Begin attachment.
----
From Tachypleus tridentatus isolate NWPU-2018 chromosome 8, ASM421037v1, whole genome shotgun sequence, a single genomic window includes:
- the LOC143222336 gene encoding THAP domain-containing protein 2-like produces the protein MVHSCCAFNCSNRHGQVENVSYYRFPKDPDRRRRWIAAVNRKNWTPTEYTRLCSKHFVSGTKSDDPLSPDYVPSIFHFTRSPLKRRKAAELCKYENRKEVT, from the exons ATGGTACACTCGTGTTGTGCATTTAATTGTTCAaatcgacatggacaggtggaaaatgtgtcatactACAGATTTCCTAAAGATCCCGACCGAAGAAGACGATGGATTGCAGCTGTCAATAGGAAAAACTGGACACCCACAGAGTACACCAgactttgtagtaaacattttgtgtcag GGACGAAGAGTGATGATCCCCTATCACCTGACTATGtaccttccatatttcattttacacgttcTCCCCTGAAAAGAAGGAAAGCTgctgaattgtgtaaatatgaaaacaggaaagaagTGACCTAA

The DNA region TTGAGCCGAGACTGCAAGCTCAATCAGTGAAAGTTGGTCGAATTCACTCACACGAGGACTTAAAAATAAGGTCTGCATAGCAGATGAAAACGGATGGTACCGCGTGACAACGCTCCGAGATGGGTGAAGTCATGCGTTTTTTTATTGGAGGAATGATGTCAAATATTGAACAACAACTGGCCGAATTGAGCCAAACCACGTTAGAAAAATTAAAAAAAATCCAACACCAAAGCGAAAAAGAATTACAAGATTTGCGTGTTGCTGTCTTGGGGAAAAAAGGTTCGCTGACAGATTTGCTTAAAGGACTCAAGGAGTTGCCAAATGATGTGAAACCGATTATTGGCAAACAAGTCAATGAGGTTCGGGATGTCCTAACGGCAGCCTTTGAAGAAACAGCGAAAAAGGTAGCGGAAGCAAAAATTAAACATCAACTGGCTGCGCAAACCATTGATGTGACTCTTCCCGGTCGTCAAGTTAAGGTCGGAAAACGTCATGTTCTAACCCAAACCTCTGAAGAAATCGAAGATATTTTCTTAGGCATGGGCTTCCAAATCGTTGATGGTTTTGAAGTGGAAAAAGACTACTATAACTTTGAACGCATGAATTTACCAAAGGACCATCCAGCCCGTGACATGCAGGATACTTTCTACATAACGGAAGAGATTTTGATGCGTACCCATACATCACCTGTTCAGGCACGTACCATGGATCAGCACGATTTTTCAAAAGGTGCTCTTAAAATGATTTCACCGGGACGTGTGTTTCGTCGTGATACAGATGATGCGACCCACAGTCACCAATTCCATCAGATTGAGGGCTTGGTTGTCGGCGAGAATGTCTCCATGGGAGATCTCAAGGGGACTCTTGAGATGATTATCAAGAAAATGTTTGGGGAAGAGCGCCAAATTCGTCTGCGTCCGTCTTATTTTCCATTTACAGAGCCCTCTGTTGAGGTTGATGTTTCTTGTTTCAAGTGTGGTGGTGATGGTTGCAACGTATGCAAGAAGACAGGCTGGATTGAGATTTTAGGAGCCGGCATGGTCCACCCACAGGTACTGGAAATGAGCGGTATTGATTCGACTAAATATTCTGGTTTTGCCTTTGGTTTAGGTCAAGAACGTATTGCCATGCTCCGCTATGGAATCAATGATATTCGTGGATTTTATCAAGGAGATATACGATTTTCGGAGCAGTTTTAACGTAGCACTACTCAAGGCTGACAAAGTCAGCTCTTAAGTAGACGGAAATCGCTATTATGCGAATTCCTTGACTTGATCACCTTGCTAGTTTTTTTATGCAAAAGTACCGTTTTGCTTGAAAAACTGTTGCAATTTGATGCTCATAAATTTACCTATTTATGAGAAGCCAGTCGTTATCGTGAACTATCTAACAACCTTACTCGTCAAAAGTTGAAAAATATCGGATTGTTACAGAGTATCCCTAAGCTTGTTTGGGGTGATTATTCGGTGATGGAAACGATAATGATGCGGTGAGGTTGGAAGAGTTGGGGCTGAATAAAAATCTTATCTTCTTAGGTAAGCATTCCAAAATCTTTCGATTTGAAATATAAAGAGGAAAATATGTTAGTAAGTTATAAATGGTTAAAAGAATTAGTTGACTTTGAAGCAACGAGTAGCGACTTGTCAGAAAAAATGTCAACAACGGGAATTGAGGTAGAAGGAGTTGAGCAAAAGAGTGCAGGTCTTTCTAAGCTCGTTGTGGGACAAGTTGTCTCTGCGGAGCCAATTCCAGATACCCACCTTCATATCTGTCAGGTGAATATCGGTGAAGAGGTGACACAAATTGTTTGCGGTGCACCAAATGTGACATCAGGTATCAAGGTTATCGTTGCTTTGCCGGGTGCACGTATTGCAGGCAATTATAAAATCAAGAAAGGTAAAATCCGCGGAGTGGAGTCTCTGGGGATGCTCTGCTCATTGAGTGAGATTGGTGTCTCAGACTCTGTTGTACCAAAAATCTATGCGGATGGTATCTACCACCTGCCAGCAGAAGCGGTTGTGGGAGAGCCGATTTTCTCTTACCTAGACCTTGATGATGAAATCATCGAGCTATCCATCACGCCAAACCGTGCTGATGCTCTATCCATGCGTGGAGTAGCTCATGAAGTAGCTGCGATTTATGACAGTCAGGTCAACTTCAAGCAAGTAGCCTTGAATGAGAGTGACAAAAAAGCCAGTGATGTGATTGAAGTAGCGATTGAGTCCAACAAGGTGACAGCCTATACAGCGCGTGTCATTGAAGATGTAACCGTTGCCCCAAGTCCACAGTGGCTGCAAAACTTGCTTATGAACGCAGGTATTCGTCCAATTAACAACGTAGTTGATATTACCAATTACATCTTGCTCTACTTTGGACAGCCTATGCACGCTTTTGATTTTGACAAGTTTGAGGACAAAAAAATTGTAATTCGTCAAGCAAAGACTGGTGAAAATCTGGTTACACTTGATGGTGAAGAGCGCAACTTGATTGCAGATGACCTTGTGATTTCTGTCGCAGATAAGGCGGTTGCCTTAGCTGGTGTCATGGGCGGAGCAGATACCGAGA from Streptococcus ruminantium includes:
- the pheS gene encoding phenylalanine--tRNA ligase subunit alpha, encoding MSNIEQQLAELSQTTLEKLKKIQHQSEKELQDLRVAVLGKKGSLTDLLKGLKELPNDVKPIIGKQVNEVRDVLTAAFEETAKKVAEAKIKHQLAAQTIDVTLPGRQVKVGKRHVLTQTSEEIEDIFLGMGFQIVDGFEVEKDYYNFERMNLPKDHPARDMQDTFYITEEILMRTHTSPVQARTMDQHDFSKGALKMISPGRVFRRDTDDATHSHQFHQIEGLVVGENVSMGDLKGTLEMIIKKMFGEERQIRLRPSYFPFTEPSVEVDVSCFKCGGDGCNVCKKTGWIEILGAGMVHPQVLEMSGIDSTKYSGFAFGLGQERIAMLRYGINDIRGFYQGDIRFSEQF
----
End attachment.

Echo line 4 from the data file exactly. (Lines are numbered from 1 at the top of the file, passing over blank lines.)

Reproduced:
- the pheS gene encoding phenylalanine--tRNA ligase subunit alpha, encoding MSNIEQQLAELSQTTLEKLKKIQHQSEKELQDLRVAVLGKKGSLTDLLKGLKELPNDVKPIIGKQVNEVRDVLTAAFEETAKKVAEAKIKHQLAAQTIDVTLPGRQVKVGKRHVLTQTSEEIEDIFLGMGFQIVDGFEVEKDYYNFERMNLPKDHPARDMQDTFYITEEILMRTHTSPVQARTMDQHDFSKGALKMISPGRVFRRDTDDATHSHQFHQIEGLVVGENVSMGDLKGTLEMIIKKMFGEERQIRLRPSYFPFTEPSVEVDVSCFKCGGDGCNVCKKTGWIEILGAGMVHPQVLEMSGIDSTKYSGFAFGLGQERIAMLRYGINDIRGFYQGDIRFSEQF